First example of Friday occurred at 3.30am. We heard rustlings from his room and then chattering and then the thump that means Charlie had gotten out of bed. Jim and I both got up as Charlie was getting dressed and said something about the timer and Charlie went back into his room and stood by his bed. And said, "bedtime." And got back in bed as I set the timer for 2 1/2 hours, as that would get us nearer to 6am. I gave him one melatonin and he, after at least a half-hour, he went back to sleep. Which is something new indeed, as Charlie waking up at night has, until recently (this past week), has meant Charlie was up for good until, that is, he crashed (sleep-wise or behavior-wise) later in the day.
We weren't surprised that Charlie was very slow to wake up and get out of bed at 7.30am. I opened his windows (his room faces the street) and pulled up the blinds, set the timer. Closet doors and drawers were opened and closed; I loaded the white car with Charlie's book bag and mine with my books; Jim hurried off to catch the train. I reset the timer a few more times, for shorter and shorter increments of time and then I went into Charlie's room and he was standing beside his bed.
He was soon dressed and had shoes and socks on and had gathered up his worry beads and a few small tsotchkes (including the old garage door opened to my in-laws' garage). He put the key in the lock (which is a bit of a mean feat, as there's nearly a dozen keys on my key chain: most for work) and the tsotchkes in the backseat of the white car. I locked the door and handed Charlie the keys (which seem to have assumed tsotchke status; Charlie keeps better track of them than me).
Charlie stood, a lean beanpole boy, on the sidewalk, elbows crooked and hands pressed just below his ears.
We most certainly had no time for a long walk. Even a short one would make him pretty late for school and me, well, it's just about the last week of classes at my college and I really needed to discuss the Romans' over-scrupulous legislation of marriage and women's legal rights in the Augustan Age, while the great epic poem of that age, Virgil's Aeneid, might be said to present a rather ambivalent view of marriage and even of mothers.
I pulled out a piece of paper and wrote:
- ride in white car
- ask my teacher to walk
I read this little schedule out loud to Charlie and handed him the piece of paper, which he promptly stuck in the backseat. Then he said:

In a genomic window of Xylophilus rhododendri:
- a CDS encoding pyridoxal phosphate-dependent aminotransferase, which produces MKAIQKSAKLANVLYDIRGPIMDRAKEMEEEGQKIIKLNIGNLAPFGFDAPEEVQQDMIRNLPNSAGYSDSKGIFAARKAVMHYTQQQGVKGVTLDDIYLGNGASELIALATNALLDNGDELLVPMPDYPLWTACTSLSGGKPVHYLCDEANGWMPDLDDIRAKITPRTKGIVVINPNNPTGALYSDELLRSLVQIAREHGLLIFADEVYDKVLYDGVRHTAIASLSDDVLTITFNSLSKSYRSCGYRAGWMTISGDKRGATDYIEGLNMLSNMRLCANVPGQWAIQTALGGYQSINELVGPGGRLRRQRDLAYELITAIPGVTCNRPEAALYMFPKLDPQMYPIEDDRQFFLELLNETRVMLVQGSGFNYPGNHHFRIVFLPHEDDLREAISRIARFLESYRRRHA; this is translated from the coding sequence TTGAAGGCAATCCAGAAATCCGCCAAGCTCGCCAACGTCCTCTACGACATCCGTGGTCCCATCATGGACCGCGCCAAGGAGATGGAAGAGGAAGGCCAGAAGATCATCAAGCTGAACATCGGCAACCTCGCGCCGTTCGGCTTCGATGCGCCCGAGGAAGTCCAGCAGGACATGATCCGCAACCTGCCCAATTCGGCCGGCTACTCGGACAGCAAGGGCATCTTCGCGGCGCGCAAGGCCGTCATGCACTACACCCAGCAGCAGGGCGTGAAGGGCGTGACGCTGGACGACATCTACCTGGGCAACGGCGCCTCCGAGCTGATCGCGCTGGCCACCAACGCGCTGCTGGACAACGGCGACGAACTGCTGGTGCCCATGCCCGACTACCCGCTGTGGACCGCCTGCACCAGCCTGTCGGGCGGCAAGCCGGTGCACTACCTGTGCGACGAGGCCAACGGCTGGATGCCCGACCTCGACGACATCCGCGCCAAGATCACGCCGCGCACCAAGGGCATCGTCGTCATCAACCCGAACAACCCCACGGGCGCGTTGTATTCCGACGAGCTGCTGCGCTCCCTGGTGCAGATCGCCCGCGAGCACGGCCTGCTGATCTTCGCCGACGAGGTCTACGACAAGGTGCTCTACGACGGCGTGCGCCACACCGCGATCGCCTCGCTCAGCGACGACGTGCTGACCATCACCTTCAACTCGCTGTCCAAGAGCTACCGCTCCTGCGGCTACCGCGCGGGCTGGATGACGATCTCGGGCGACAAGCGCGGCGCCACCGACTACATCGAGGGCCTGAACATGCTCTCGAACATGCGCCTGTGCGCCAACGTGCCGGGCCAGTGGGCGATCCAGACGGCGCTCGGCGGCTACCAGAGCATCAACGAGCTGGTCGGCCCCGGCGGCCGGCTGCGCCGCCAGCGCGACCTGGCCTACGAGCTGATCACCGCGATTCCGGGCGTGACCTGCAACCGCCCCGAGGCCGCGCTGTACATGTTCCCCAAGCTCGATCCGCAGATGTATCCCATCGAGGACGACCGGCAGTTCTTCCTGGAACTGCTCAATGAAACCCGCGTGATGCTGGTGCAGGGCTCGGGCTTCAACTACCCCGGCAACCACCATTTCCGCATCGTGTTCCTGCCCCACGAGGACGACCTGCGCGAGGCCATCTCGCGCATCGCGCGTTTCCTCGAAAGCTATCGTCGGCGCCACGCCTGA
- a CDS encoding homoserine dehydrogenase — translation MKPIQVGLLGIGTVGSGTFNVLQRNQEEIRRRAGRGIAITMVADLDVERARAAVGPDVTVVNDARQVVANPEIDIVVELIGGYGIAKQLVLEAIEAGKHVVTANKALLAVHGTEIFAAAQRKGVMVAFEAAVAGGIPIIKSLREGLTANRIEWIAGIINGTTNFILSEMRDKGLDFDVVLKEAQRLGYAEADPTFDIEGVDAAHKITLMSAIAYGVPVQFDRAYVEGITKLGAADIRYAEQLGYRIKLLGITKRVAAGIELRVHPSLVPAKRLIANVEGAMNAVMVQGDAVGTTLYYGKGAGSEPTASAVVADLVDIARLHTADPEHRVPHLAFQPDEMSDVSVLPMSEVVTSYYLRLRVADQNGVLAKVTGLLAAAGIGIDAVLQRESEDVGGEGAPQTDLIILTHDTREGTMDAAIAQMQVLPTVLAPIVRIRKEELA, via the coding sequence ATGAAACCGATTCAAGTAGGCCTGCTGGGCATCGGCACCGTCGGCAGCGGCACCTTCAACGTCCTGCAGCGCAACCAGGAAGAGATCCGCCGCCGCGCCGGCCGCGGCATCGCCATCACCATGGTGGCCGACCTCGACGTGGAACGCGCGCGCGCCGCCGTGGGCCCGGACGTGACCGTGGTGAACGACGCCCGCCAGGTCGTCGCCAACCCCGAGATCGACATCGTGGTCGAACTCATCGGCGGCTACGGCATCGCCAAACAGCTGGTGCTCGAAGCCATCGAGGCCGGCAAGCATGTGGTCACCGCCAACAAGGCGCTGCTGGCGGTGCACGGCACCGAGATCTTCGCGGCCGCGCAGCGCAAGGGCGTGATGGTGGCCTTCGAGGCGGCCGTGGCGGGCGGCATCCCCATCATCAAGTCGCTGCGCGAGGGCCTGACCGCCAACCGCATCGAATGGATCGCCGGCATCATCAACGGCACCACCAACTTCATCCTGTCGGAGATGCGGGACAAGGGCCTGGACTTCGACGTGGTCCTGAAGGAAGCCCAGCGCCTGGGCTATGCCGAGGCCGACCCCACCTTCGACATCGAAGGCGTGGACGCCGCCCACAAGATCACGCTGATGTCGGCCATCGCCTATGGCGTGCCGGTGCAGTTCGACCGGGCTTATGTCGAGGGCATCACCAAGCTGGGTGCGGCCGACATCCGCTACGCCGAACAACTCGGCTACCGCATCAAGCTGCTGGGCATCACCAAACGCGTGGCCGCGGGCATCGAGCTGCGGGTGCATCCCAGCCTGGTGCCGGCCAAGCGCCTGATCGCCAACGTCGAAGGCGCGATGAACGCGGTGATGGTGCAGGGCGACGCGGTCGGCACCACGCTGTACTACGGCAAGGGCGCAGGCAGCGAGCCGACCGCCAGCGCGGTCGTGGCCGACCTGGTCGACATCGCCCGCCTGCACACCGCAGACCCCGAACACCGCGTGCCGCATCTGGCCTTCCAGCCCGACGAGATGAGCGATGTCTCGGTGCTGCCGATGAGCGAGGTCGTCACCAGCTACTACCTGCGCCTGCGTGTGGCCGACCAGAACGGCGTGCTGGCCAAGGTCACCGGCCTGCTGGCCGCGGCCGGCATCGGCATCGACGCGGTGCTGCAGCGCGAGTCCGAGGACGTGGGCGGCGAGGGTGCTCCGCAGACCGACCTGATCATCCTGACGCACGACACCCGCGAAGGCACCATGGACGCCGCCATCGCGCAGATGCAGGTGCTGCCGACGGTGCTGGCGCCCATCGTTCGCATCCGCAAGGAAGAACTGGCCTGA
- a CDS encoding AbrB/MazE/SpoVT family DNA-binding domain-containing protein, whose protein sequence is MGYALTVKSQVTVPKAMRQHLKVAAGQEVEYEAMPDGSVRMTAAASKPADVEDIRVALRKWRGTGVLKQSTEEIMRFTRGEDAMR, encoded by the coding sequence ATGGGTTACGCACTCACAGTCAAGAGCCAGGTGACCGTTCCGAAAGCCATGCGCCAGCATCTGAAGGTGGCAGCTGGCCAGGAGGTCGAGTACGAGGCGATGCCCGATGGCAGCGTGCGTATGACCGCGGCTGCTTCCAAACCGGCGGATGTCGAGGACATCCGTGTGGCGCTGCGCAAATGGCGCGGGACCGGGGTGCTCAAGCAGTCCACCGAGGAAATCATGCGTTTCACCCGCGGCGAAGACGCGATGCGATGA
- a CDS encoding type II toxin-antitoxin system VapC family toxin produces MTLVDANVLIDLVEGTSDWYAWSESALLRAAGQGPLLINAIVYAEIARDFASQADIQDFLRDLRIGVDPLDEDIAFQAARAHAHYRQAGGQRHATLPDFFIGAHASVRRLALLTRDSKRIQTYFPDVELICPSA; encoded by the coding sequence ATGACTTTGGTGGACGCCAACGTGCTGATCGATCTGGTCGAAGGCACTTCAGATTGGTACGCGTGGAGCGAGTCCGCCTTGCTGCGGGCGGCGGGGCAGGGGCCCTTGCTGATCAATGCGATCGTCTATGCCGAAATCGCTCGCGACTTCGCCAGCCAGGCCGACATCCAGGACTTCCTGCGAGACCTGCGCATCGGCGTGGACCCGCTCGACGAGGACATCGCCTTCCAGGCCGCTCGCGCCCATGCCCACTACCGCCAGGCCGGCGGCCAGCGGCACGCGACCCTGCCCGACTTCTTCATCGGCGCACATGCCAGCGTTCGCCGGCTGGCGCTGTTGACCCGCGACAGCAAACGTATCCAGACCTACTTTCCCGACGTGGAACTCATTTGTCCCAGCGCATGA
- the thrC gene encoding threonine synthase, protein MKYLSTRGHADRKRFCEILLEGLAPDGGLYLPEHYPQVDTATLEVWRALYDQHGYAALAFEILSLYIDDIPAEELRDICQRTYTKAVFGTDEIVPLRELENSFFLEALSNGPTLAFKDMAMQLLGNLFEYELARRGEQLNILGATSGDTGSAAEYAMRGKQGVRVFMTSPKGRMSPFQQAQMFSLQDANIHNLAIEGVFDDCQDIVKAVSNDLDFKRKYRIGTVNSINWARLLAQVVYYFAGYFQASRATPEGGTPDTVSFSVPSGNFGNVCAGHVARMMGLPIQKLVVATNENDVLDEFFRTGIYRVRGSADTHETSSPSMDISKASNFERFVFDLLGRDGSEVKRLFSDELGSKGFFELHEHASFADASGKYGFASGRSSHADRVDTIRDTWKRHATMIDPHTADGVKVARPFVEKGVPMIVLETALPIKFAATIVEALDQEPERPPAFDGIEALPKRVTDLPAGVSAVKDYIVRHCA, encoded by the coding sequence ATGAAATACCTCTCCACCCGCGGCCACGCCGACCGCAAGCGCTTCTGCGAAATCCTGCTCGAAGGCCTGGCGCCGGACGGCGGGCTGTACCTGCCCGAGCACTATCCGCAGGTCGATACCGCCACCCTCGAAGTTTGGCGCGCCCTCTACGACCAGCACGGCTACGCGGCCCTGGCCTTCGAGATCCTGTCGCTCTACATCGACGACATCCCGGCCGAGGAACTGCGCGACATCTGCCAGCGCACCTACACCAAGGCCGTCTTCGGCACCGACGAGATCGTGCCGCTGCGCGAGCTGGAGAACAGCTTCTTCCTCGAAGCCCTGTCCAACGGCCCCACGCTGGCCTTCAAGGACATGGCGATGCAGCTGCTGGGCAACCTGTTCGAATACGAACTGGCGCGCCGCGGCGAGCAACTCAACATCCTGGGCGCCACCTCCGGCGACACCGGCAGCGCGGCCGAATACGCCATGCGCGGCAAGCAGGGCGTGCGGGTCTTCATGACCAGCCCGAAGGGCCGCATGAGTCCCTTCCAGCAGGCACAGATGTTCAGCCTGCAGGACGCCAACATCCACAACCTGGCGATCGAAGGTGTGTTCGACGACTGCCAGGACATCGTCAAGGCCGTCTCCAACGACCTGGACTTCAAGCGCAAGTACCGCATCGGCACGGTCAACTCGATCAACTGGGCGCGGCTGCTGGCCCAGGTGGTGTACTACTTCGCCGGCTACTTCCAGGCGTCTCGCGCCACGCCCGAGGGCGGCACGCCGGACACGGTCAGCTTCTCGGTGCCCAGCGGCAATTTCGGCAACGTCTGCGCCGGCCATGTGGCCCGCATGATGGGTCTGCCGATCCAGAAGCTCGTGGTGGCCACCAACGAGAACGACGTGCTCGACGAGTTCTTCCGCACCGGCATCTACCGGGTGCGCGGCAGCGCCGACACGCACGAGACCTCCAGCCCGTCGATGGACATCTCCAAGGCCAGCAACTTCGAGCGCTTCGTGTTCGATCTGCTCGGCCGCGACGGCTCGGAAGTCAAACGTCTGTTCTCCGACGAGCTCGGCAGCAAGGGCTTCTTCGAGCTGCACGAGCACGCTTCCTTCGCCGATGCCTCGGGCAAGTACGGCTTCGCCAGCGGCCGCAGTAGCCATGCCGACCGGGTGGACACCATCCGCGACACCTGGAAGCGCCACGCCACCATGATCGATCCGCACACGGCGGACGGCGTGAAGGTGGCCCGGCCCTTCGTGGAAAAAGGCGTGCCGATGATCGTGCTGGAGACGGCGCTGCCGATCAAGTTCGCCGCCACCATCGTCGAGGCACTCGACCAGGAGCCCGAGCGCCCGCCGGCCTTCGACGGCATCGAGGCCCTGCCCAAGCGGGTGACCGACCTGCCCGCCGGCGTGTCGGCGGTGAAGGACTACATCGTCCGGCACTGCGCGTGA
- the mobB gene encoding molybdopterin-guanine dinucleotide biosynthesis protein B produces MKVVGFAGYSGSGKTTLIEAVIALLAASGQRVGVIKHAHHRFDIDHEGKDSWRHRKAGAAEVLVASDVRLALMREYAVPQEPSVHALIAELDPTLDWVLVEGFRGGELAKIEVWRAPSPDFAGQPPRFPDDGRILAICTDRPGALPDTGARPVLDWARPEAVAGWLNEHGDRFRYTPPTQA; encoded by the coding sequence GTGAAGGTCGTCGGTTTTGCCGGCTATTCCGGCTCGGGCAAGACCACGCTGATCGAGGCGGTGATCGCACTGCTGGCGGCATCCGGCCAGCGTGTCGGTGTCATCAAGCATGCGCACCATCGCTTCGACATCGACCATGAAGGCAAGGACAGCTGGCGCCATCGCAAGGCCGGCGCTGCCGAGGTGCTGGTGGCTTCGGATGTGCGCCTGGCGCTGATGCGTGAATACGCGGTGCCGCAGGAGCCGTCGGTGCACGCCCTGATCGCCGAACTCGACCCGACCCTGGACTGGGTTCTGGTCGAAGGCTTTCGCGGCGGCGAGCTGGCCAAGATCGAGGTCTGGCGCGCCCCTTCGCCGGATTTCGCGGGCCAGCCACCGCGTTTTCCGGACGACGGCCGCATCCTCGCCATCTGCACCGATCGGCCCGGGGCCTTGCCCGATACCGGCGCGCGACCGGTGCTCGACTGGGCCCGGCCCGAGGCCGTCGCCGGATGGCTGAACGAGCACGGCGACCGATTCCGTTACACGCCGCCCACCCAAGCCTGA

Which I made some haste to do, closing the driver's side door and fastening my seatbelt before Charlie could ask. While I was doing this, I heard some stomping of a ritualistic sort and then Charlie shutting the passenger side door wham and then, having seated himself, a second wham to close his own door.
It was late enough that Phil Schaap had already started Bird Flight, his show on WKCR. Thursday had been Duke Ellington's birthday and we'd listened to the WKCR birthday broadcast but Phil was now back to Bird. For those of you haven't (like Charlie) become fans, Phil's been playing all of Charlie Parker's recordings in chronological order. When I turned on the radio Friday, the 30th of April, he was talking about a Saturday rehearsal on which Charlie Parker could be heard saying some phrase that Phil first noted sounded like "tempo divine." What Charlie Parker meant by "tempo divine" became the subject of some speculation by Phil who, after mention of how hoarse Miles Davis's voice became after throat surgery, played the few seconds of the rehearsal during which Charlie Parker may or may not have said "tempo divine" at least ten times in a row.
I couldn't help but to listen closely. Turning my ears to blurry traces of sound that I know are words, amid lots of other sounds (noise): This isn't just a habit, it's a way of being with Charlie, whose speech is still under-articulated, especially the consonants.
Charlie and I listened to Charlie Parker saying four syllables over and over and Phil speculating: "Tempo in mind? in mind? Tempo divine?"
I could see how saying "keep the tempo in mind" would make sense for someone to say at a rehearsal but Charlie Parker definitely said "tempo" and then a word starting with a /d/—to my ear. To my mind, 'tempo divine' works (for what it's worth) fine.
And, too, 'tempo divine' also serves a further purpose.
And the music can't be beat.